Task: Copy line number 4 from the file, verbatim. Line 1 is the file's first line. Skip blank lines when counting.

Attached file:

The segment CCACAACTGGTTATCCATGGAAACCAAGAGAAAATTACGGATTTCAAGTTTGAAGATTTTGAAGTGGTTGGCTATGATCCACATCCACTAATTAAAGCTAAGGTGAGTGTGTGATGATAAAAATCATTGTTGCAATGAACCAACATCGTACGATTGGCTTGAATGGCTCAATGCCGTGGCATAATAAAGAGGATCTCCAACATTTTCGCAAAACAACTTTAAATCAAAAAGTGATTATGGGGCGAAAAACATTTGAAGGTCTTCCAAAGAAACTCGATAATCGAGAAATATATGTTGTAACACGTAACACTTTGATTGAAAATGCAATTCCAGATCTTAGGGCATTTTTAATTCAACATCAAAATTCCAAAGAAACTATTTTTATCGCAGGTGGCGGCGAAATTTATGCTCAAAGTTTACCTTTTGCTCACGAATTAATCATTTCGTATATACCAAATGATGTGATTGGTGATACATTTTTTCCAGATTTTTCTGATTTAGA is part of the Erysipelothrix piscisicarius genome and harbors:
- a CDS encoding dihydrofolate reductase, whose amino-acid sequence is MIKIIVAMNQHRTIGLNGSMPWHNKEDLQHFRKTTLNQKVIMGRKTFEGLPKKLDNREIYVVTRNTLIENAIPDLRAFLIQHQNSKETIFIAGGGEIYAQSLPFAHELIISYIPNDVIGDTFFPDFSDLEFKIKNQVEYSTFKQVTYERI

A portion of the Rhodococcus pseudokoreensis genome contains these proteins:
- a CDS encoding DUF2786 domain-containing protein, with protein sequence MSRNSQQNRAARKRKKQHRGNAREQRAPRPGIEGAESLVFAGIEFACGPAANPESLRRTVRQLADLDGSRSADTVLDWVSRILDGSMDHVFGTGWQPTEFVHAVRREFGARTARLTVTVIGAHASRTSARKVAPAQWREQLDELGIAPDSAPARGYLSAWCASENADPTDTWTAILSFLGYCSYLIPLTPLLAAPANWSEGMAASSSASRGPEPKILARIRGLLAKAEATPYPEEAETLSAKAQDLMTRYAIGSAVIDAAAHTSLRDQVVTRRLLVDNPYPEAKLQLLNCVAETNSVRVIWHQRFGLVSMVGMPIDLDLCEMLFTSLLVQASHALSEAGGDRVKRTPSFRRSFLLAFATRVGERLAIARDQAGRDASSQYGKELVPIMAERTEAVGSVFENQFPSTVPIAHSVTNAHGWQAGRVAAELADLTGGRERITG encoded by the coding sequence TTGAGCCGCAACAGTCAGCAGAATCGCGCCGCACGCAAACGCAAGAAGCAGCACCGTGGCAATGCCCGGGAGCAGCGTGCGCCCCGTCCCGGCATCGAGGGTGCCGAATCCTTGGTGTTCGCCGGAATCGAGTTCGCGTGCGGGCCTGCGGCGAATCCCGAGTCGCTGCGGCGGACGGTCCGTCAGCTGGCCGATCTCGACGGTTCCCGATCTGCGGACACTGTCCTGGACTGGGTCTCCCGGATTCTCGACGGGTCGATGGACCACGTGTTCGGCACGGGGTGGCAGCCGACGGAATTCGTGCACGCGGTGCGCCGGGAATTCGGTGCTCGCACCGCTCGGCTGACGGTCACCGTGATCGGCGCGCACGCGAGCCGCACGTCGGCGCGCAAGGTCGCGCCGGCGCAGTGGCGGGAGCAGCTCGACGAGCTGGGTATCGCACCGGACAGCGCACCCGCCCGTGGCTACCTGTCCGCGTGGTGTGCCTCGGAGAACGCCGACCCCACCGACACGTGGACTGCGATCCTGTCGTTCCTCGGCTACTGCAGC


- a CDS encoding DUF2786 domain-containing protein, with protein sequence MSRNSQQNRAARKRKKQHRGNAREQRAPRPGIEGAESLVFAGIEFACGPAANPESLRRTVRQLADLDGSRSADTVLDWVSRILDGSMDHVFGTGWQPTEFVHAVRREFGARTARLTVTVIGAHASRTSARKVAPAQWREQLDELGIAPDSAPARGYLSAWCASENADPTDTWTAILSFLGYCSYLIPLTPLLAAPANWSEGMAASSSASRGPEPKILARIRGLLAKAEATPYPEEAETLSAKAQDLMTRYAIGSAVIDAAAHTSLRDQVVTRRLLVDNPYPEAKLQLLNCVAETNSVRVIWHQRFGLVSMVGMPIDLDLCEMLFTSLLVQASHALSEAGGDRVKRTPSFRRSFLLAFATRVGERLAIARDQAGRDASSQYGKELVPIMAERTEAVGSVFENQFPSTVPIAHSVTNAHGWQAGRVAAELADLTGGRERITG encoded by the coding sequence TTGAGCCGCAACAGTCAGCAGAATCGCGCCGCACGCAAACGCAAGAAGCAGCACCGTGGCAATGCCCGGGAGCAGCGTGCGCCCCGTCCCGGCATCGAGGGTGCCGAATCCTTGGTGTTCGCCGGAATCGAGTTCGCGTGCGGGCCTGCGGCGAATCCCGAGTCGCTGCGGCGGACGGTCCGTCAGCTGGCCGATCTCGACGGTTCCCGATCTGCGGACACTGTCCTGGACTGGGTCTCCCGGATTCTCGACGGGTCGATGGACCACGTGTTCGGCACGGGGTGGCAGCCGACGGAATTCGTGCACGCGGTGCGCCGGGAATTCGGTGCTCGCACCGCTCGGCTGACGGTCACCGTGATCGGCGCGCACGCGAGCCGCACGTCGGCGCGCAAGGTCGCGCCGGCGCAGTGGCGGGAGCAGCTCGACGAGCTGGGTATCGCACCGGACAGCGCACCCGCCCGTGGCTACCTGTCCGCGTGGTGTGCCTCGGAGAACGCCGACCCCACCGACACGTGGACTGCGATCCTGTCGTTCCTCGGCTACTGCAGC